Kind regards,
Bart.
 

tat2Ralfy

Well-Known Member
Now that is unbelievable, :thumbup:

You know call me slow, but I didnt realise the layers were more vertical that flat?
Also because I have only ever really seen old photo's of ancient manual excavations, I never assumed the mine was open cast?

Wonderful stuff indeed

Regards
Ralfson (Dr)
 

vgeorge

Well-Known Member
This is absolutely fascinating, Bart. Thank you.

Would you consider keeping this information somewhere more easily accessed like the 'Heritage'?
 

danjared

Well-Known Member
Wow, that's exactly what I was looking for. So, I take it that the other veins (Petas, Dados, l'Allemande, etc) are in different outcrops of the massif? (Hrm, what's the word you used before?) Or are they there but just off the map (and possibly already exploited at this location)? I'd search more myself, but every time I do I get a bunch of French that I have no hope of understanding. My fiancee speaks French fluently, but she rolls her eyes whenever I talk about rocks for more than 15 seconds.

I'm curious about the ones no longer available here. "Petite-Veinette"--the stone that both Ralfy and Paul would love? :rolleyes: I kid.

More seriously, maybe this will help to identify and understand some of the new stones that are being mined, if it really is the case that some of the veins are merging. I wonder if the part now being mined was on a high spot on the ocean floor, where there was less sediment build-up between volcanic explosions.

It's funny that some people think that the best stones are "vintage" ones. In some ways, it seems that the most interesting stones are just being mined. They're at least the most visually stunning, in my opinion.
 

vgeorge

Well-Known Member
Bart,

Do you have the coordinates (address, latitude/longitude) of the Ol' Preu Quarry?

I was trying to take an aerial look via Google Maps - tried the workshop address:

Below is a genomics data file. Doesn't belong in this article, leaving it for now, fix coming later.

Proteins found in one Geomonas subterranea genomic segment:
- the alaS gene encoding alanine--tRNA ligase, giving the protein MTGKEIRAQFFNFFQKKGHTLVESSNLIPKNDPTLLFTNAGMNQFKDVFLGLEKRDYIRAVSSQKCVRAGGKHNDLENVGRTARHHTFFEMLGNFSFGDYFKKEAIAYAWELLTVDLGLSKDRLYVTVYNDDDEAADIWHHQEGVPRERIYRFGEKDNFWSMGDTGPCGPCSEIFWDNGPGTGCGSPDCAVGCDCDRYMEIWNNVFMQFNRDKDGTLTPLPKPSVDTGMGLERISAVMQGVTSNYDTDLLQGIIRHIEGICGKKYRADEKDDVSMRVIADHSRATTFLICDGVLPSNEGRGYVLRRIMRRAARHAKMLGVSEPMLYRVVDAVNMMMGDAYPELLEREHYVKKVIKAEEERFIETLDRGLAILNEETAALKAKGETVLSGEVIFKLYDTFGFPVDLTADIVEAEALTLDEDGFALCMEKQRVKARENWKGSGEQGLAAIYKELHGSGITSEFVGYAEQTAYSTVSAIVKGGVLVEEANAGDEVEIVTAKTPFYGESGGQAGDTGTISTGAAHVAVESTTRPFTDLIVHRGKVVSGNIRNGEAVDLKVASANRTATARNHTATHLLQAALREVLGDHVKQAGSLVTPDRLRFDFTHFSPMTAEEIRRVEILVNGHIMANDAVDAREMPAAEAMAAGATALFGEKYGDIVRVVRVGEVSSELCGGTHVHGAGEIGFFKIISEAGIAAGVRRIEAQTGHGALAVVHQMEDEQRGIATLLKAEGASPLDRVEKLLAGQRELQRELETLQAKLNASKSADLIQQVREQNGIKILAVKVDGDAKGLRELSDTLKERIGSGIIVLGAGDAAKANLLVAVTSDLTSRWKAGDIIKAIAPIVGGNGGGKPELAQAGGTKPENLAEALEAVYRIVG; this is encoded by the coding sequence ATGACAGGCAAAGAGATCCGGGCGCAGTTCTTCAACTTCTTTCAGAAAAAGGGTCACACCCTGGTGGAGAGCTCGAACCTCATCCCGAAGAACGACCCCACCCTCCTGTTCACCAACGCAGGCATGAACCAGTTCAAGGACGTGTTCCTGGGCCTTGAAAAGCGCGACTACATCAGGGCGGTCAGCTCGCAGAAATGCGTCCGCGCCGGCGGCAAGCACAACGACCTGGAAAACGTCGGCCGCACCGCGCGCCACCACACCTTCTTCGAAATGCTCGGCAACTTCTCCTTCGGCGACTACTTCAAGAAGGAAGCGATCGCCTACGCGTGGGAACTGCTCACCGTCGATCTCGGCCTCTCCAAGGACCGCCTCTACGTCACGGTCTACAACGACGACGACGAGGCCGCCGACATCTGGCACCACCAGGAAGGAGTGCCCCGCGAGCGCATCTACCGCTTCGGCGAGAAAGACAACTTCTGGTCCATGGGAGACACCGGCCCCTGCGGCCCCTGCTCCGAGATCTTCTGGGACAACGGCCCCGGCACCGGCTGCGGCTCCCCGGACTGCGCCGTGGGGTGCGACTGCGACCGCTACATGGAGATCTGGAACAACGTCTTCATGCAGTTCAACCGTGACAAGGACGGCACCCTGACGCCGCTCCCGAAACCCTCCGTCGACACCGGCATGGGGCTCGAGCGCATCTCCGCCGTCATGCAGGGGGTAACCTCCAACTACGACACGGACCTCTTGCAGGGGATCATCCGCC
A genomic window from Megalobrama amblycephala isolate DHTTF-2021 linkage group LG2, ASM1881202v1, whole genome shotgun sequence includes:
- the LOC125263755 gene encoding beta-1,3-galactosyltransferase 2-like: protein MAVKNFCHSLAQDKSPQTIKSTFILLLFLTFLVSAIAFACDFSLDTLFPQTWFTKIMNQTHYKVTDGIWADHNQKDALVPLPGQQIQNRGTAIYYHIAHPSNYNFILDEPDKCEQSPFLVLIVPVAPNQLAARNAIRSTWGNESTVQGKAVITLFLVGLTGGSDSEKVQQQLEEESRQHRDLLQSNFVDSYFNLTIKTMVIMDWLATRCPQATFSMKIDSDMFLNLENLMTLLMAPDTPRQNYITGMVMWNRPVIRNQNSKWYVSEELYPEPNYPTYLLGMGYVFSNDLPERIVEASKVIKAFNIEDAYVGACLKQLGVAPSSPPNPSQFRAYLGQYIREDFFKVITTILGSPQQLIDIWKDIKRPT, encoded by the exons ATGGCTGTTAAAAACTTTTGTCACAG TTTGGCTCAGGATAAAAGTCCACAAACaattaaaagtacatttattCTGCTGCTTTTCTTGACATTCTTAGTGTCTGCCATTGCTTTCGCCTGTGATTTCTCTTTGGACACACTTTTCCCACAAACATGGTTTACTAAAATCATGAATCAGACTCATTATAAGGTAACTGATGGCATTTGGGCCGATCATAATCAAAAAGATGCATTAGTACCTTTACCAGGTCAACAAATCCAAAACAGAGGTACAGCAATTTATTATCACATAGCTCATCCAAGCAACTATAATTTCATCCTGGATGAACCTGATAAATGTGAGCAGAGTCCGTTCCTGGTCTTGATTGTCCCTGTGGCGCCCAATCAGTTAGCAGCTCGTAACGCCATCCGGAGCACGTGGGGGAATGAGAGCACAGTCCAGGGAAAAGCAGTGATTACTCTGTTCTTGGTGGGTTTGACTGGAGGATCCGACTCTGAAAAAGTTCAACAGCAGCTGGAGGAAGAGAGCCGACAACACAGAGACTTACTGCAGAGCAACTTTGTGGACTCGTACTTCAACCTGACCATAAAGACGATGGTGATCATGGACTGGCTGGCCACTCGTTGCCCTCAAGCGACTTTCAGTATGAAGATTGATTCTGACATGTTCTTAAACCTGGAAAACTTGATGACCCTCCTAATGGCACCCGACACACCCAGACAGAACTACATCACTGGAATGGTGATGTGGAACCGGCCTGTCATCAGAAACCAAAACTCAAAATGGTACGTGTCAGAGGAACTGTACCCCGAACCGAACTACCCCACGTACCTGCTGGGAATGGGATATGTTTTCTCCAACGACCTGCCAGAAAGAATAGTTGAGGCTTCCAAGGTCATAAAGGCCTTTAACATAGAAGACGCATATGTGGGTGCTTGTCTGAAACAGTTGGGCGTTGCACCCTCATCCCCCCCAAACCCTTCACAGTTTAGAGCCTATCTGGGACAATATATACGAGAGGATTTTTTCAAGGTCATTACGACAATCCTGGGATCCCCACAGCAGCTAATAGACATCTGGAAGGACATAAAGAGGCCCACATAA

Petit Sart 38C
B-4990 Lierneux
Belgium

But no quarry nearby. Tried Ol' Preu Quarry - still no dice.
 

vgeorge

Well-Known Member
BlueDun, cannot make out if it is Ol' Preu quarry that is on the side - but the street name is Thier del Preu.
 

Bart

Well-Known Member
The Ol'Preu quarry is the the most right white spot. The other white spot is storage area.

Ralfson, there were only 2 open quarries, and many subterranean mines. Ardennes owns a mine as well, located in Regné (more to the south of Tier del Preu.

To the East, you'll find Tier Du Mont, many abandoned mining pits over there. If you follow Tier Du Mont farther to the East, you'll find a Railway track, a bit more to the South, right before arriving at Salmchateau, the enterance of the Old Rock mine.
Sadly that's all to small to show up at Google maps.

Kind regards,
Bart.
 

Deckard

Well-Known Member
Very interesting stuff.
I'm intrigued to know how old the mine is.
When did they start mining there and was it always for the purpose of whetstones?
 

BlueDun

Well-Known Member
Dear Sir Bart, may I humbly object?
In the middle of the picture you see a rectangular spot with some patches of forrest to the north and to the west. If you zoom in to the intersection to the east you will see a pentagram. That's the WW2 monument where we parked.
If you Zoom in to the rectangular spot you'll see that it consists of two brighter areas to the left and right and a darker area in between.
When we walked from the monument towards the quarry ( the road marked Thier del Preu) we did pass the storage area first and the actual quarry came after that. Maybe I had too many Belgian brews down by that time but If I am correct then the quarry is the bright area to the LEFT (West)!

Respectfully :p
BlueDun
 

Bart

Well-Known Member
Indeed. Did I wrote "right"? I've a standing reputation of exchanging left and right.:blush: Do you remember our little tour in Brussels? :rolleyes:

My apologies, the quarry is the left bright spot.

Bart.